This high level of participation has borne much fruit. Throughout 2012, 480 ideas were introduced on average every month.

Patricia Maeda, in charge of innovation within the Fleury Group, says that “The number and quality of ideas implemented is greatly benefiting the company. We were able to involve the whole Fleury universe in the collaborative process, allowing different types of employees to participate in the program: creative individuals, critics, and executors.”

And what is the receipt for good results? “The successful results come from a combination of factors. One of them is the tool itself, a major component of the program, but this does not eliminate the importance of managing constant engagement and communication, as well as alignment with leaders. Without an integrated management of these factors, we would not have the results we have today”, Patricia explains.

To know the full story, download this case study in here.

TIP: How to build a winning innovation team?

You want to set the innovation ball rolling, but you need your team to come along. What’s the trick to engaging people and their enthusiasm?

1. First, a thorough and intelligent communication plan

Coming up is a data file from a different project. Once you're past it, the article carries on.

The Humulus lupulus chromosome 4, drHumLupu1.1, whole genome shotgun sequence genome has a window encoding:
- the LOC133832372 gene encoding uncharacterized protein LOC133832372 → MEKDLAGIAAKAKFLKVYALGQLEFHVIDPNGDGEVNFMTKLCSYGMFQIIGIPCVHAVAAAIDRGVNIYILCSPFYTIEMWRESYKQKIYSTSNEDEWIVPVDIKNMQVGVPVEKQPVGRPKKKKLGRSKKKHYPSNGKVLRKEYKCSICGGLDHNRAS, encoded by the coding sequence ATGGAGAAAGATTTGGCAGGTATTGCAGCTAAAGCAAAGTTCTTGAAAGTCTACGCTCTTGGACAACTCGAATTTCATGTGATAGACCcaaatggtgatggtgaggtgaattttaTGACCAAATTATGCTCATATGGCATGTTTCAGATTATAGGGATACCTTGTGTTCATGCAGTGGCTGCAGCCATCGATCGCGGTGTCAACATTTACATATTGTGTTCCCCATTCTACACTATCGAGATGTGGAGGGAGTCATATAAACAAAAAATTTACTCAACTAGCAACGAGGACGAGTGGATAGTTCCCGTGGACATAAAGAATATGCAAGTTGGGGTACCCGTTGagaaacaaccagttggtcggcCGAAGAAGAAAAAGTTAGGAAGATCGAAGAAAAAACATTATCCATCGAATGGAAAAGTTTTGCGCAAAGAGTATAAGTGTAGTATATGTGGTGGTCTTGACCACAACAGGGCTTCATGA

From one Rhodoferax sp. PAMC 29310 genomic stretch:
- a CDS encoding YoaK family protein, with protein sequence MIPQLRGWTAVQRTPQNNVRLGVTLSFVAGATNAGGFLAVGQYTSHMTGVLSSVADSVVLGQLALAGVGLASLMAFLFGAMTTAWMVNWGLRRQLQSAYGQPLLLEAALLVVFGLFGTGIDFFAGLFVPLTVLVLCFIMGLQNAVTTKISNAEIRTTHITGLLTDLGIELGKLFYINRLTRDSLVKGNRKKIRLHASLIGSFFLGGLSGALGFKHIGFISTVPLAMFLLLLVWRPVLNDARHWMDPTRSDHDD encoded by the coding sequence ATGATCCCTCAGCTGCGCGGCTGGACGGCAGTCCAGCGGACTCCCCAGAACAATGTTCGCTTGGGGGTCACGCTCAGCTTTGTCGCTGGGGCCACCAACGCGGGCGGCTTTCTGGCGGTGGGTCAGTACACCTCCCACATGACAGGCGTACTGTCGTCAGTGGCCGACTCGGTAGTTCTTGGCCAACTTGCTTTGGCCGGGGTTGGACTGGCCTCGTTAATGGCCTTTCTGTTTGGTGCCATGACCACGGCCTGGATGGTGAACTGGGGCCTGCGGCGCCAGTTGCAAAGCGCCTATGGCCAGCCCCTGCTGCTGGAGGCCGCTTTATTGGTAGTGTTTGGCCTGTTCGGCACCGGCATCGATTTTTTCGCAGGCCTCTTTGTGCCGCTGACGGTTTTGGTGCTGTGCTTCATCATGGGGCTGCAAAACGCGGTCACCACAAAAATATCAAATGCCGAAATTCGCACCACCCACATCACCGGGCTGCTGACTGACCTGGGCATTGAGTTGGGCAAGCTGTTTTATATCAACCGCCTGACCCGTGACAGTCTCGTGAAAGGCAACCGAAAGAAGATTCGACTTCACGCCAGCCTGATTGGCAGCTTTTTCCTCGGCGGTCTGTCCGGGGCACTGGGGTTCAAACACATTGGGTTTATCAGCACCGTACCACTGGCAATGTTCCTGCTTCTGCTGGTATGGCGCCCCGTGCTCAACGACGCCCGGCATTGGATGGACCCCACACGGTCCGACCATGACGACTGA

Building a communication plan that promotes innovation is essential. When putting this plan together, be sure to consider a complete scope that includes clearly defined audiences, key messages, frequency expectations, and a media strategy. To have a good innovation management software is not enough. And do not forget to make the most out of your existing internal media (like newsletters, intranet, and internal TV).

Other non-conventional media can also be considered. When planning your innovation program, be sure to engage your internal personnel and any agencies you work with.

2. “What’s in it for me?”
This is the number one question most people will ask. Organizations, business units, and individuals are motivated by incentives. These don’t have to be tangible incentives; the most essential we’ve found is recognition. Being recognized and acknowledged motivates people to contribute to innovation programs at every stage of the process.

Insight: “The majority of senior executives (that is, C-level executives and vice presidents) and decision makers (that is, directors and managers) are satisfied with the return on innovation spending. In sharp contrast, little more than a third of other employees—36 percent of respondents—are satisfied.” Senior Executive Innovation Survey, BCG, 2010

3. Feedback, again and again
Be sure to tell everyone exactly what’s going to happen and what has happened. The times are gone when management could withhold information and expect everyone to continue to diligently contribute.

There’s nothing more annoying to a potential contributor than to be kept in the dark after dedicating his or her time to an innovation workshop, submitting an idea, or otherwise investing energy in the initiative. An absence of feedback will dramatically disengage people.

Remember: Engagement is the fuel for innovation.

Pedro do Carmo Costa, Exago’s director and co-founder

FROM THE START: Innovation looks easy – it’s not